Letter: Listen to Sanders on climate change peril

Listen to Sanders on climate change

To the editor:

Every day when I scroll through my Facebook feed, I see a new and exciting article or post about Bernie Sanders and his energetic campaign for president. These posts usually seem too good to be true because they often have a catchy tagline indicating how Sanders will save our country in this way or in that. The thing is, they are true, and he really is on a path to possibly do some tremendous good for this country, especially when it comes to climate change.

At the end of the first Democratic debate a question was asked: "What is the greatest national security threat to the United States?". To that, Sanders said he believed it was climate change, because "the planet that we're going to be leaving our kids and our grandchildren may well not be habitable." That is the moment that Bernie Sanders won the debate in my opinion. He is more than right, and more people than him need to be taking this issue as seriously as he does.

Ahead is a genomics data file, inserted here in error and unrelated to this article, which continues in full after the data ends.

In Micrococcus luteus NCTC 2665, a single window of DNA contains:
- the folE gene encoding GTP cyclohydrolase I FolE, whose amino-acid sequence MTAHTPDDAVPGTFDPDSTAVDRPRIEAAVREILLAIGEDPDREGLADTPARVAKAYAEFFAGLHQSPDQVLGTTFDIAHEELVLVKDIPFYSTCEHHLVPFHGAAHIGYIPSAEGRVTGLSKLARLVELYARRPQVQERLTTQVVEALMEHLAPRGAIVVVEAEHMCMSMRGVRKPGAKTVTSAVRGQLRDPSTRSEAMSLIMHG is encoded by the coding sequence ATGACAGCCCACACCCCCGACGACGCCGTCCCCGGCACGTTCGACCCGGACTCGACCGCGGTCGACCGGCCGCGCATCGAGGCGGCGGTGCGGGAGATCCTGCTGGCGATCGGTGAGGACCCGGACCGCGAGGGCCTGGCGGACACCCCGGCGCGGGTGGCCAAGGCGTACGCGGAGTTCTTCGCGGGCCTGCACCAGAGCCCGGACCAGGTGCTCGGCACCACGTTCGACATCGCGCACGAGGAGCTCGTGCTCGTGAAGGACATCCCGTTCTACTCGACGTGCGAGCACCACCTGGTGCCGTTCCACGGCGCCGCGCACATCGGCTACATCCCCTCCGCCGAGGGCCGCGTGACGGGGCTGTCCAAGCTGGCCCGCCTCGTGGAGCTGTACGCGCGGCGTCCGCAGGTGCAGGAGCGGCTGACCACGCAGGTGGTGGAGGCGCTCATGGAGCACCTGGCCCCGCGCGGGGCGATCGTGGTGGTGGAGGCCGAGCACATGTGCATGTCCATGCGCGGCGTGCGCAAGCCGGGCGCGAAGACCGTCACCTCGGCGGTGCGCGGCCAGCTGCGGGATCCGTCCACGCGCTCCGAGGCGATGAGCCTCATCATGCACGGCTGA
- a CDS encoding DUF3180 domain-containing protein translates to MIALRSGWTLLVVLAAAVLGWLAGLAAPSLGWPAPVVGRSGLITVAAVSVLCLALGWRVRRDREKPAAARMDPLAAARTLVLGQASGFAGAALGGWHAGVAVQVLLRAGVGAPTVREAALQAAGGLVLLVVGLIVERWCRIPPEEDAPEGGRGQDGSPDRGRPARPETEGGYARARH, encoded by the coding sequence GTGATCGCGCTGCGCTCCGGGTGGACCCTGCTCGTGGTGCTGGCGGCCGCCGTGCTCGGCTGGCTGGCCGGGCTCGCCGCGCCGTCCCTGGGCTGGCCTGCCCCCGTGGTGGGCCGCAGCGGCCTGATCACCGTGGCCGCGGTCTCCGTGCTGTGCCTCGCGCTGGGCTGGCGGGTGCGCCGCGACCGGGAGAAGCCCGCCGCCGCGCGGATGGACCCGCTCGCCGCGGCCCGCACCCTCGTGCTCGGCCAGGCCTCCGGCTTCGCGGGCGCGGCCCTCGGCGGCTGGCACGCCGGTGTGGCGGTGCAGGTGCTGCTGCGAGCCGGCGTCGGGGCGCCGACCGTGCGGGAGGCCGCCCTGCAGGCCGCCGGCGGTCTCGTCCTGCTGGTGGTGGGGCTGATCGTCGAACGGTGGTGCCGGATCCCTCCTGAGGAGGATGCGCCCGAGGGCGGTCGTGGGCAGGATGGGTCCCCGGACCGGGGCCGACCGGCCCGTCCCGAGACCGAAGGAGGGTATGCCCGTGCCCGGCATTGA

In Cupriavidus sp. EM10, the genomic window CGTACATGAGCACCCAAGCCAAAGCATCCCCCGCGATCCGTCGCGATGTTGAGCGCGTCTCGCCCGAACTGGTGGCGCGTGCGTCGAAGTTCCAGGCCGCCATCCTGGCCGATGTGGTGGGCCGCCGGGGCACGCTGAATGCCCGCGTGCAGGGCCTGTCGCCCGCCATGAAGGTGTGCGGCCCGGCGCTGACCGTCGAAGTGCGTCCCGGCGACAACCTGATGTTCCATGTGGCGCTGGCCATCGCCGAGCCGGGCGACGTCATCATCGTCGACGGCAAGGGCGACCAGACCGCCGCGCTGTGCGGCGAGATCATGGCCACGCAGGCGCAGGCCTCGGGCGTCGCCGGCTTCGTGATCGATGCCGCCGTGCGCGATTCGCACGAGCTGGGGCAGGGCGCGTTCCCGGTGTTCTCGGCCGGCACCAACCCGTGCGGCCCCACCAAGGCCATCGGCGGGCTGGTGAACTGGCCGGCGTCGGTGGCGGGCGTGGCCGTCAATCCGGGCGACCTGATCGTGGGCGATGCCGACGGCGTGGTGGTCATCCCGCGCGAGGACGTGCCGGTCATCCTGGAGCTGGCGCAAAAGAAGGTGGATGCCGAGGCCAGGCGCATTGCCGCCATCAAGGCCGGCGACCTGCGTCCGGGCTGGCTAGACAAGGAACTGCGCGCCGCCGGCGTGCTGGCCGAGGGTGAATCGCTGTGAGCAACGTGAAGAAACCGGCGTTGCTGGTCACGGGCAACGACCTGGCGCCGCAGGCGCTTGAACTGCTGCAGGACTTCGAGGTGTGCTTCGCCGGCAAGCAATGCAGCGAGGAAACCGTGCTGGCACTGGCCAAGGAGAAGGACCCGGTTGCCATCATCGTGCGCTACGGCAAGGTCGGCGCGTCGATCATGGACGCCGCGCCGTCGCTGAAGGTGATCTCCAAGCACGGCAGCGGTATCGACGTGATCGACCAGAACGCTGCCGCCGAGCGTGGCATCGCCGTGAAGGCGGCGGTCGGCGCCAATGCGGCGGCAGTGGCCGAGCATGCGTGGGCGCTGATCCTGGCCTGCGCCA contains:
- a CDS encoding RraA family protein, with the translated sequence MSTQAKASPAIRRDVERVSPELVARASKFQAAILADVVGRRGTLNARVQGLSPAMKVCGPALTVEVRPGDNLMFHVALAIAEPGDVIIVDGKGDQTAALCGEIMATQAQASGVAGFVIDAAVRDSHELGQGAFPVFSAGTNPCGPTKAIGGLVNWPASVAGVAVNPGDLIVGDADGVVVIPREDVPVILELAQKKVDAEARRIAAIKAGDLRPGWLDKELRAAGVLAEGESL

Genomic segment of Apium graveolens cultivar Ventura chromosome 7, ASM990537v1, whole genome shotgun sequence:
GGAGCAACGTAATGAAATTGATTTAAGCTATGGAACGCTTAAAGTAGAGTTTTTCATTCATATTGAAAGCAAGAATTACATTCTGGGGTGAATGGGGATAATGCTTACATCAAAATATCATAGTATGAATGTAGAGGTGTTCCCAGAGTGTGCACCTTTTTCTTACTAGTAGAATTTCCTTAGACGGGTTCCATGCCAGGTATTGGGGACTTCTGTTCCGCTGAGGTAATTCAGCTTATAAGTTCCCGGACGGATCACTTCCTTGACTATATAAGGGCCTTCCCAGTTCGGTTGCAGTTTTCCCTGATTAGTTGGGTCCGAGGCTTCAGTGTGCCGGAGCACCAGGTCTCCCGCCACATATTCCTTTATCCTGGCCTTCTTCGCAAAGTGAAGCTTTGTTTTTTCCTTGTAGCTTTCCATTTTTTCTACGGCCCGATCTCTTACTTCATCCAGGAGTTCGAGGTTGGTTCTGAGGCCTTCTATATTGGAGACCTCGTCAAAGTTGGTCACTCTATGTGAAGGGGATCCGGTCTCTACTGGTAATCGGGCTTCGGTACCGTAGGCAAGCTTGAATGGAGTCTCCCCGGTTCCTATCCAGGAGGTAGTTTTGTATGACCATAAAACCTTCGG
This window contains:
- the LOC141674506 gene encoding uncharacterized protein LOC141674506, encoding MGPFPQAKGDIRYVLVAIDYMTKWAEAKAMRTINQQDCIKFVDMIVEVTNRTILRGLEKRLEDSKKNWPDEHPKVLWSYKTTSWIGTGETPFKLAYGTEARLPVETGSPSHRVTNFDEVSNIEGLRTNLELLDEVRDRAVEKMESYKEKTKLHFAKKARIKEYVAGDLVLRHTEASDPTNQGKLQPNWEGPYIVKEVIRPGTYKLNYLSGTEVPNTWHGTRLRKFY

Sanders knows the value of systems thinking and he knows that there is no one easy way to fix this terrible conundrum the human race has gotten itself into. Just like the authors have outlined in the brilliant and interactive text book, "Change Is Our Choice," put together by the Northwest Earth Institute, systems thinking is the tool we all need to use to connect the dots between the various problem sources that span both national and psychological boundaries. When we are able to connect these dots and solve this thing from the ground up, there may be a chance.

If we don't act now and start investing in our future via the reduction of greenhouse gasses, Sanders will be right and our children and grandchildren will be doomed to have stressful and tough lives. They will ask why did the people of the early 21st century not do all they could to fight something that the scientific community had been warning them about for dozens of years.

I don't want to have to explain to my grandchildren the answer to that question because of how unseemly it is. When we push aside human greed and ignorance, then we will have a chance at solving this thing.

Ryan Vandervoort West Stockbridge


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